Carpatho-Rusyn Greek Catholic seminarians prepare for worship in Uzhorod, Ukraine. (photo: Oleg Grigoryev)
The turmoil in Asia Minor in the early 20th century — the suffering of refugees after World War I and the need to sustain them in their place of refuge, the city of Constantinople — served as the impetus for the creation of Catholic Near East Welfare Association. Ninety years later, CNEWA’s support for the Church of Constantinople continues.
Until the collapse of Communism and the unraveling of the Soviet Union, the Eastern churches of the region — all of which had received the Christian faith in its Byzantine form from Constantinople’s missionaries — suffered varying degrees of oppression and persecution. Some, especially the Greek Catholic communities in Hungary, Romania and Ukraine, were nearly destroyed; in Romania and Ukraine, the churches were driven underground and ceased to exist — at least legally.
Healthier local economies, and robust support from CNEWA’s Catholic partners in Western Europe and North America, have enabled CNEWA to focus its attention in support of the men and women called to serve these churches as priests, religious and lay leaders, providing key support to the Greek Catholic seminaries and houses of formation of the Carpatho-Rusyn, Hungarian, Romanian and Ukrainian Greek Catholic churches.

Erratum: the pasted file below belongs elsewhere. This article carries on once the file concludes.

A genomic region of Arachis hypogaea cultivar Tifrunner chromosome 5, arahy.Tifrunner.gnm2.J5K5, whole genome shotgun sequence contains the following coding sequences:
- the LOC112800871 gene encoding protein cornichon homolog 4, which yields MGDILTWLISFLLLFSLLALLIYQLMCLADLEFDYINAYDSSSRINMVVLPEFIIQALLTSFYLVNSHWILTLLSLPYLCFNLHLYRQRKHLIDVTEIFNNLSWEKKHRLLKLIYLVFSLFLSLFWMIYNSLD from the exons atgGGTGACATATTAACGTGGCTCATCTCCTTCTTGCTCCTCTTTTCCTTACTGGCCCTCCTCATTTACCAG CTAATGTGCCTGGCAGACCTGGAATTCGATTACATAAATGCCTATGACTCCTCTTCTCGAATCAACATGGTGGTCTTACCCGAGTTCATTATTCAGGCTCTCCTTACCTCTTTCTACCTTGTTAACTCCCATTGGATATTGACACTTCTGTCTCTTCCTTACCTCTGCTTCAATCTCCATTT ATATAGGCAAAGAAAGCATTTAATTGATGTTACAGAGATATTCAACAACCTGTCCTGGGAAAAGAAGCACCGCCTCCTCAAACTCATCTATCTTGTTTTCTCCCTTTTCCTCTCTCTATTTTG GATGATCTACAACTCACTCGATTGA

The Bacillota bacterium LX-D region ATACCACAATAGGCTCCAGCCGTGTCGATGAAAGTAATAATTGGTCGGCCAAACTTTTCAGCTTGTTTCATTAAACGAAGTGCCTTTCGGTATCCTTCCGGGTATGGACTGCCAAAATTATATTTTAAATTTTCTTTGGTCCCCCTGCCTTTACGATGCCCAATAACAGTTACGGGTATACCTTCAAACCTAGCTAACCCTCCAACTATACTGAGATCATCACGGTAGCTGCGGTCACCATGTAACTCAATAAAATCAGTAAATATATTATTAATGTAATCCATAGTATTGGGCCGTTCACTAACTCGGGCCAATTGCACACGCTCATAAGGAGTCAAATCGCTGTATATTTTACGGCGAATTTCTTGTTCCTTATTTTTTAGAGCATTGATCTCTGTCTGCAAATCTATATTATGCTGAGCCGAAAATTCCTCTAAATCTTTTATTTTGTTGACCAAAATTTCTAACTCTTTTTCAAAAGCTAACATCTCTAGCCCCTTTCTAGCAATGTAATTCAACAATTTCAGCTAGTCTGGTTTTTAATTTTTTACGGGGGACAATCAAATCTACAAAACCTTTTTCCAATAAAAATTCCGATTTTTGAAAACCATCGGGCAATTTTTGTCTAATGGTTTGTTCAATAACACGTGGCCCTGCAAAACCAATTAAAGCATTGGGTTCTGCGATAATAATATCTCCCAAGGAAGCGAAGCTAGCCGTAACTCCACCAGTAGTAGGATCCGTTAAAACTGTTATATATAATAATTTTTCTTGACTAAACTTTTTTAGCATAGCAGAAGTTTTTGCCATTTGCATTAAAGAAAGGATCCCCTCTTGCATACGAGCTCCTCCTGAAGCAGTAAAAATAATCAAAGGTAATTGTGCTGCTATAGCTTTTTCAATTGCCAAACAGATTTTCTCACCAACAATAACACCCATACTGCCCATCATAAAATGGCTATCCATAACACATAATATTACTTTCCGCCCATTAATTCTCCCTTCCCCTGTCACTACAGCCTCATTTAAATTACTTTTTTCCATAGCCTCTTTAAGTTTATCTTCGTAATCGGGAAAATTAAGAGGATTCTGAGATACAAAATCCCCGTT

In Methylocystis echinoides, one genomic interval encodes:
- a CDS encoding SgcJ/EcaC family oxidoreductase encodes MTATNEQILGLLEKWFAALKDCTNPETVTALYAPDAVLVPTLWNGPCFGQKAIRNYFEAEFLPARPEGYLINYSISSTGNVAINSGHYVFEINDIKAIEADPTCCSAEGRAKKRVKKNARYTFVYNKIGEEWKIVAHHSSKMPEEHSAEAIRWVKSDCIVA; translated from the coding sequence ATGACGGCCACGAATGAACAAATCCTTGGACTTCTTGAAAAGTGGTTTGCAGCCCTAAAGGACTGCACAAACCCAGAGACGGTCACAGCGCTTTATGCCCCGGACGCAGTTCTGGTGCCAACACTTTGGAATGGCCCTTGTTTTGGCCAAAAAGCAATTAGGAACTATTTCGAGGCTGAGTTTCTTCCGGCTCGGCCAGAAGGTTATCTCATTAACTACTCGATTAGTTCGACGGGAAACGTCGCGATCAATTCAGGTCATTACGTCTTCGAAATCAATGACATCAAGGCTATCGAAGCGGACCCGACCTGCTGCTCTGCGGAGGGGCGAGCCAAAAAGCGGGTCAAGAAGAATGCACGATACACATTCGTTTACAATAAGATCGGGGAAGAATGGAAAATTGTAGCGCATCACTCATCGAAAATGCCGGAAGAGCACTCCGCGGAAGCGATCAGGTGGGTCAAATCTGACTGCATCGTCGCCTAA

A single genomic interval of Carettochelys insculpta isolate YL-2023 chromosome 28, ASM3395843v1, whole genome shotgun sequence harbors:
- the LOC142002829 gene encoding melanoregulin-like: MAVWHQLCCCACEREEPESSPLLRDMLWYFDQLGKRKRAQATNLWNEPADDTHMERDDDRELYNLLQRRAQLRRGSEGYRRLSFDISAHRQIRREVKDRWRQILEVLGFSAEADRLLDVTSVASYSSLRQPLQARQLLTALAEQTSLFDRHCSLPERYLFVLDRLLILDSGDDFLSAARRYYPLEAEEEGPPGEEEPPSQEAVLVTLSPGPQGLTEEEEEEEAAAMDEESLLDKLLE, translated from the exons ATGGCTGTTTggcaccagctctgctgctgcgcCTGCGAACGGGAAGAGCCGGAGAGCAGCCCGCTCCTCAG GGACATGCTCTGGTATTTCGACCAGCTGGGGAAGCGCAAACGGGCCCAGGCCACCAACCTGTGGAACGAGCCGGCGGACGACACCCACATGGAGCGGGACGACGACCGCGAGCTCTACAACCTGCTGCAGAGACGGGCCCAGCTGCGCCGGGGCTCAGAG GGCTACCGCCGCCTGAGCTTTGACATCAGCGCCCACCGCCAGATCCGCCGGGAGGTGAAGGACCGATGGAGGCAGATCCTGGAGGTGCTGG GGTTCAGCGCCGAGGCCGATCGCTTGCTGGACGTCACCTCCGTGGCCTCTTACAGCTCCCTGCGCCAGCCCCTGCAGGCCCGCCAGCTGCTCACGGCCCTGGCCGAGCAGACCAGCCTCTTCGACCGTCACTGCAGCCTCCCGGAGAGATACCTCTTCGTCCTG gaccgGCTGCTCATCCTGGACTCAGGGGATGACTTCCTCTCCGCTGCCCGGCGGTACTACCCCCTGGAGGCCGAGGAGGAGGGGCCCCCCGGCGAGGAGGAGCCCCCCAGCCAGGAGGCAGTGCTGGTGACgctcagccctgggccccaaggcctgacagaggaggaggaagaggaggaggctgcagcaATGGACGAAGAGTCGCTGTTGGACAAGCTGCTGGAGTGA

CNEWA has also been a key partner in building up the Ukrainian Catholic University in Lviv, providing support to educate hundreds of new leaders for the country. “The support is more than financial,” says one alumnus. “The close cooperation of CNEWA is a genuine gesture of solidarity.”
That solidarity is also expressed directly and personally, just as it was 90 years ago, in helping people left homeless by war and strife. Poverty, civil strife and war dismembered post-Soviet Georgia, compelling CNEWA to assist the churches in their relief and support of that nation’s proud people. Ukraine continues to deal with war and civil and political unrest that has displaced more than a million. CNEWA, working through the local churches, has accompanied these people and sought ways to provide humanitarian and pastoral support during a tumultuous time.
In addition to providing grants for various initiatives, usually through the Caritas network, CNEWA has long provided significant support for the academic formation of Orthodox priests and bishops, collaborating with the Pontifical Council for the Promotion of Christian Unity.
These initiatives and others continue to link CNEWA to its roots in support of the Church of Constantinople. They serve to remind us that, while much has changed over the last nine decades, CNEWA’s mandate and mission to serve and accompany the Eastern churches have not.
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